Are the Biblical Genealogies Helpful in Establishing the Age of Man?

by Jonathan Mclatchie

In 1650, James Ussher, the archbishop of Ireland, produced a detailed Biblical timeline, going all the way back to the creation of man and the Universe. Based largely on the genealogies given in Genesis 5 and 11, this chronology famously placed the creation of Adam and Eve in the year 4,004 B.C. Indeed, such a view is espoused by many Bible-believing Christians, even today. But just how sound is this view? Are Christians really committed to the view that the creation of man happened no more than 6,000 years ago? It is my personal view that using the Biblical records in this manner is ultimately misguided, and misunderstands the nature of ancient genealogies. One crucial assumption, which is employed in Ussher’s calculation, is the notion that the relevant genealogies are complete: That is to say, they contain no gaps or missing names. But are these genealogies actually complete as Ussher supposed? Here, I attempt to show that such an assumption is unfounded.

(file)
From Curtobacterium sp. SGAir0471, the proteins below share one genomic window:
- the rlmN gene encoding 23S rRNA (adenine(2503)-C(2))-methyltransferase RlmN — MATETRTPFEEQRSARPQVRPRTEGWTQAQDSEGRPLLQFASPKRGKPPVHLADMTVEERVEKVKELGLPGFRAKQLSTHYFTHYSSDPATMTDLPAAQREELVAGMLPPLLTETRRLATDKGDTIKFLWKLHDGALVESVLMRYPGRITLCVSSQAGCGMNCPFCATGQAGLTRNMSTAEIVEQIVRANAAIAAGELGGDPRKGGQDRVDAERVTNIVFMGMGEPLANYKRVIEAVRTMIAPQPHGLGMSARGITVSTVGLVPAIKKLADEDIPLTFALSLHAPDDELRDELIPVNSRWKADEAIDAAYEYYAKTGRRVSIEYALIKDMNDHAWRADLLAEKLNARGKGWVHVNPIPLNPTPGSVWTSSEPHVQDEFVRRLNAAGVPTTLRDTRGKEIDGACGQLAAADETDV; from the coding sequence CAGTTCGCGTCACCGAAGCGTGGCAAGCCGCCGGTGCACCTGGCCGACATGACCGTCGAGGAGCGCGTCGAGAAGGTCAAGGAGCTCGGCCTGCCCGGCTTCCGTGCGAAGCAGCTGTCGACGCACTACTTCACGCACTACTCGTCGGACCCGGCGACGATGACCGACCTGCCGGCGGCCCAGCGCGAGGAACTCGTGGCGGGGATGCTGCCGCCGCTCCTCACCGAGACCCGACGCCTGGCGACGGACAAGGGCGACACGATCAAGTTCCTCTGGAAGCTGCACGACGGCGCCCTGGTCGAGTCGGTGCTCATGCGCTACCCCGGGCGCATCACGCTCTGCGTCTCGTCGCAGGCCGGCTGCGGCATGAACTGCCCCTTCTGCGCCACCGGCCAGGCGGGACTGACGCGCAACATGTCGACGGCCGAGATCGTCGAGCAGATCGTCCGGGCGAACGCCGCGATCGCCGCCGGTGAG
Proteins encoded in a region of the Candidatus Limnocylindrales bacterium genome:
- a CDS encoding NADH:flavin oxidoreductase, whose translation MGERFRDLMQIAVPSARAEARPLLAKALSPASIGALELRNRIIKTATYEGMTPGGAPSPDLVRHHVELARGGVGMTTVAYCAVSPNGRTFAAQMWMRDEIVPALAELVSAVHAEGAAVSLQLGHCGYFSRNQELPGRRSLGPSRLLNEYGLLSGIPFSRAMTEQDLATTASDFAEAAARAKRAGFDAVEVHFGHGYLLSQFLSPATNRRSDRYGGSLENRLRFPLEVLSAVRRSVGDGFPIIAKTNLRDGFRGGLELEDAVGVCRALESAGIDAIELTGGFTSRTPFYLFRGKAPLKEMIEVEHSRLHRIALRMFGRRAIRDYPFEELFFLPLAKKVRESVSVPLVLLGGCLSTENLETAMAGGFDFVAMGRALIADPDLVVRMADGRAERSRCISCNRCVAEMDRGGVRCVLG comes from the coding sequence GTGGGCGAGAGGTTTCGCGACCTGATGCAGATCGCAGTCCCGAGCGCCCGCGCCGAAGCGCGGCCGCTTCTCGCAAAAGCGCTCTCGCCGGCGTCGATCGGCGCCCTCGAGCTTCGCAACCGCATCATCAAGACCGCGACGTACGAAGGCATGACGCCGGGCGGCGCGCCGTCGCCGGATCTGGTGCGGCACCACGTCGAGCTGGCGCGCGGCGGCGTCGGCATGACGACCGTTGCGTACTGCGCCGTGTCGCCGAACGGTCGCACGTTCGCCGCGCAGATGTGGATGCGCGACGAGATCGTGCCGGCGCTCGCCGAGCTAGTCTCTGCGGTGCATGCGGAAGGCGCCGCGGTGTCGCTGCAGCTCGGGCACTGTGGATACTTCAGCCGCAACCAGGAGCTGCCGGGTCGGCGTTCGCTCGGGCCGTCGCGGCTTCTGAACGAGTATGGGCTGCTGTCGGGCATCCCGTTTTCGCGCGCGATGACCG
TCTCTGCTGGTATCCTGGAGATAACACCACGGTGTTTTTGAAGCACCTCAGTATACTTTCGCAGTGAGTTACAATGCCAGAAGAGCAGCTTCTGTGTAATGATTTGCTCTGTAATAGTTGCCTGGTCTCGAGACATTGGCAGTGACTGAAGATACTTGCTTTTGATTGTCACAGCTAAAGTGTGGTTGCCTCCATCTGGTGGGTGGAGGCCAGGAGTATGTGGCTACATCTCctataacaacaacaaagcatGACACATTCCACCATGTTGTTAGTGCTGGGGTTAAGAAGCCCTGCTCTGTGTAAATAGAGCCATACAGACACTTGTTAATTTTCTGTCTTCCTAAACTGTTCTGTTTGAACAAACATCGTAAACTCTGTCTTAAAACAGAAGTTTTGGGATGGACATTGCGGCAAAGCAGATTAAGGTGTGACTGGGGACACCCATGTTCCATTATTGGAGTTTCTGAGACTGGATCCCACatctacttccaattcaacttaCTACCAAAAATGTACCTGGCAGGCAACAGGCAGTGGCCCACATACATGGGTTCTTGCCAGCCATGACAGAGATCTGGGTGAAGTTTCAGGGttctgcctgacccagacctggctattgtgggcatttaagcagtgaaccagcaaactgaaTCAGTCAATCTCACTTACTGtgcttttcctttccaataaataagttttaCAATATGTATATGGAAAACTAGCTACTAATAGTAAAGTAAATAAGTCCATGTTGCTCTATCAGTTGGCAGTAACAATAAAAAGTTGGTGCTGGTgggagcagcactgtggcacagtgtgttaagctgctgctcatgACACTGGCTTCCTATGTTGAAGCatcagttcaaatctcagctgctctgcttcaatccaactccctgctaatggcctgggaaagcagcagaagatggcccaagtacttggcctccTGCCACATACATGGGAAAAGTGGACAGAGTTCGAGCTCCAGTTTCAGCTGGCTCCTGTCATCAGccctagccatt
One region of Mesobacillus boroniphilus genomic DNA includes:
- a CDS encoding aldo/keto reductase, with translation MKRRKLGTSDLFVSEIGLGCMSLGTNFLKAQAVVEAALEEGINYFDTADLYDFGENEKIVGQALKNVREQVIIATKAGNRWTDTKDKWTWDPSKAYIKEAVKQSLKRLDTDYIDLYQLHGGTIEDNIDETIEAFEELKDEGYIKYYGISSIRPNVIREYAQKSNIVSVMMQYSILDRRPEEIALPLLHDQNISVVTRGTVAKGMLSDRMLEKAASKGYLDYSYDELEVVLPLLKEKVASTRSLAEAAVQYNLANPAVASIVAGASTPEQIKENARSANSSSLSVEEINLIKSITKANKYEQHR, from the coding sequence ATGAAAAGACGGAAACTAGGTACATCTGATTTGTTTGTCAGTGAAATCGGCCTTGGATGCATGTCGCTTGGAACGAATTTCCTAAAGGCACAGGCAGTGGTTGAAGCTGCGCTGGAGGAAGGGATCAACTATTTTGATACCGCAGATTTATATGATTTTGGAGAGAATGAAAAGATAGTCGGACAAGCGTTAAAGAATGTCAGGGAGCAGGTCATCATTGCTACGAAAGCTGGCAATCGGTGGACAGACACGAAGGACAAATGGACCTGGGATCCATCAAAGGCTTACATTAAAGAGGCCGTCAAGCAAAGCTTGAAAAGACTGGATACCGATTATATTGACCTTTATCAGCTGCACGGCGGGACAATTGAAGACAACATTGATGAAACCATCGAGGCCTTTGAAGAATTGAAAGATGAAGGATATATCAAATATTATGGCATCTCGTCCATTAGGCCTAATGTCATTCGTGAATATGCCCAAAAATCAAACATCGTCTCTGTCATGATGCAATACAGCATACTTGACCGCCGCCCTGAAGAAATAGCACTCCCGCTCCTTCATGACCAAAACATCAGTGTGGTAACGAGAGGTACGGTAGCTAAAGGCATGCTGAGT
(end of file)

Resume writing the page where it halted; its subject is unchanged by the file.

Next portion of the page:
Much of the misunderstanding surrounding these genealogies results because we are reading them in modern English and in the context of modern western culture. The genealogies were written in ancient Hebrew and represent ancient Jewish culture. For one thing, the Hebrew word for “son” (ben) can mean “son”, “grandson”, “great grandson” or “descendent”. And, likewise, “father” (Hebrew ab) can

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mean “father”, “grandfather”, “great-grandfather” or “ancestor”. For example, in Genesis 28:13, God says to Jacob, “I am the LORD the God of your father Abraham and the God of Isaac”. But Abraham wasn’t the father of Jacob. Isaac was the father of Jacob. Abraham was the father of Isaac, thus making Abraham the grandfather of Jacob. That being said, however, the verb used in Genesis 5 and 11 is the Hebrew “yalad” and is translated “became the father of” in the NIV and “begat” in the KJV. So, it does not even use the word “father” (ab), but rather “yalad” (which is similarly flexible in its meaning). This verb can mean giving birth to someone who is ancestral to the next person named (with many generations skipped). One example of this is the genealogy of Moses in Exodus 6. These genealogies report that Amram and his wife Jochebed “begat” (Hebrew yalad) Moses (two times) and refers to him as “son” (Hebrew ben). Thus, on at least two occasions, it uses the very same verb as used in Genesis 5 and 11. But what is important to notice here is that Amram and Jochebed lived at the time when the Jews entered Egypt while Moses was 80 years old during the exodus some 430 years later…


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